by Patricia E. Clawson
The hand of the Lord has been evident in Wael Farouk’s life from his childhood in Cairo to today as the first pianist ever to perform all ninety-eight of Sergei Rachmaninoff’s solo piano compositions within six months. That’s similar to an actor performing all of Shakespeare’s plays in one season, he says. What makes this achievement even more remarkable is that he was once told he could never play the Russian composer’s music because his hands could not be straightened or even made into a fist. Yet the thirty-three-year-old has performed in New York City’s Carnegie Hall. He also accompanies worship at his home church, Grace OPC in Hanover Park, Illinois.
Wael’s story begins as a two-and-a-half-year-old who couldn’t hold things in his hands in a normal way because of his shortened ligaments. To help strengthen Wael’s hands, a doctor urged his father to help him exercise his fingers. His father’s gift of a toy piano on his third birthday changed his life. Wael’s love of music was kindled as he continually played the piano. Read more
by Rebecca Sodergren
Music became both Pamela York’s vocation and her introduction to Christ.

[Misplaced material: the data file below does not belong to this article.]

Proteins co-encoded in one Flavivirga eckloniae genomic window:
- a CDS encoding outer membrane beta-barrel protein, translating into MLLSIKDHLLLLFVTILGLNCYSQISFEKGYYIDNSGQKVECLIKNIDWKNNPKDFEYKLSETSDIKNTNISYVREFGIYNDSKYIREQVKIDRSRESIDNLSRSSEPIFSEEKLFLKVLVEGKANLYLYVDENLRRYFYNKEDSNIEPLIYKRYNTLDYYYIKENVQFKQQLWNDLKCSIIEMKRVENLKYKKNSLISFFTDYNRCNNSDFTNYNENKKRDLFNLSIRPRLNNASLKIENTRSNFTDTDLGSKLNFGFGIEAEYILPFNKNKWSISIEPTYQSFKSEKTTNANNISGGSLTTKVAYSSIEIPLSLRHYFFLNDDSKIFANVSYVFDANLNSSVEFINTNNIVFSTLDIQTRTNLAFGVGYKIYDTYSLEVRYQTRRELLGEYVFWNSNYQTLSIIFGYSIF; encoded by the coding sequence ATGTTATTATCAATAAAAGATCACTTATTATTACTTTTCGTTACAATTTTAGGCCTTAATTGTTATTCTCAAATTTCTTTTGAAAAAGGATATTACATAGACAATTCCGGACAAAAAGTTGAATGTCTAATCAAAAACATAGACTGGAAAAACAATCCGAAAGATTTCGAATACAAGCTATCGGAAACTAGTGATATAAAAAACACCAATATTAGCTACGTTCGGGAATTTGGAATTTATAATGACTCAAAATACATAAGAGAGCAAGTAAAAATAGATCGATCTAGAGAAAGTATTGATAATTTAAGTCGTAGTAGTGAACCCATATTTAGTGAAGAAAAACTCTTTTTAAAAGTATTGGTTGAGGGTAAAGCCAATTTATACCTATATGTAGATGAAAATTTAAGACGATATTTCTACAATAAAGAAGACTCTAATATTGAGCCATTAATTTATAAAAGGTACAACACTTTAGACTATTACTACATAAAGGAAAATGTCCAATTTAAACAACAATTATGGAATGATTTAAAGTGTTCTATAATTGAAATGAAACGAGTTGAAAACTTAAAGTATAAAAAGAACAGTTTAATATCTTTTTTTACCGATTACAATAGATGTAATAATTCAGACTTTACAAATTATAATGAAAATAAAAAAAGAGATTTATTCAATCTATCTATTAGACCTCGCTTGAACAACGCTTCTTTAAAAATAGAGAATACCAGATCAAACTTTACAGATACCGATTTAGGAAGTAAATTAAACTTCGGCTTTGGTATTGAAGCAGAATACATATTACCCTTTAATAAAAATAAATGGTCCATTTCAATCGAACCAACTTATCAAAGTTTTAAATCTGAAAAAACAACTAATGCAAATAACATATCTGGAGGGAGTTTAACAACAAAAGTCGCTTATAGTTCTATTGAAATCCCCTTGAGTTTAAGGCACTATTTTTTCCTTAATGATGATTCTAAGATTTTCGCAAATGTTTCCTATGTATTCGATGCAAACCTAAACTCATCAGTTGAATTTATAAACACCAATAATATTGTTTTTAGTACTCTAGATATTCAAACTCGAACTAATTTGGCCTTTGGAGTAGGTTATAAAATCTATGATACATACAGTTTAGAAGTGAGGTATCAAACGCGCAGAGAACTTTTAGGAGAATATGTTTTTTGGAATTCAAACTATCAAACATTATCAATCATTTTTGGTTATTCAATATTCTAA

She played in her high school band with the sons of a Christian Reformed Church pastor, and she began playing piano in their church even before taking membership vows at age 20. Now she accompanies worship at Providence OPC in Kingwood (Houston), Texas, where her husband, Adam, is the pastor. Read more
by Alan D. Strange
When the editor asked me if I wished to write on the value of listening to and attending the opera, or of listening to and attending the symphony orchestra, I felt as if he had asked a gourmand to write about food. I readily agreed and was delighted at the prospect!
I like music in a variety of genres, but, for me, there is nothing quite like opera or the orchestra. I should note that I exclude from this evaluation the music of the church, which holds a unique place in my heart and life, as I trust it does in the life of many of you. Read more
by Rebecca Sodergren
Discovering the Reformed faith gave Mike Mahon the freedom to pursue his calling as a landscape and portrait painter. He began studying fine arts at Texas Tech University in the late 1960s. But he quickly became disillusioned because “all anybody was interested in doing was making philosophical or political statements.” Also, most artists embraced abstract art and dismissed traditional painting and concepts of beauty.
Mahon, an agnostic at the time, felt he had no particular agenda: “I just wanted to do beautiful artwork.” Read more
by Paul Browne
“Oh, do you still make art?”
Kind people commonly ask that when they hear I am now a pastor, but have a degree in painting. The easy answer is, “Not much, these days.” The implication, that a pastor’s life is busy—who has time to break out the acrylics?—is true enough. The conclusion that my being a pastor is unrelated to art, however, is false. Read more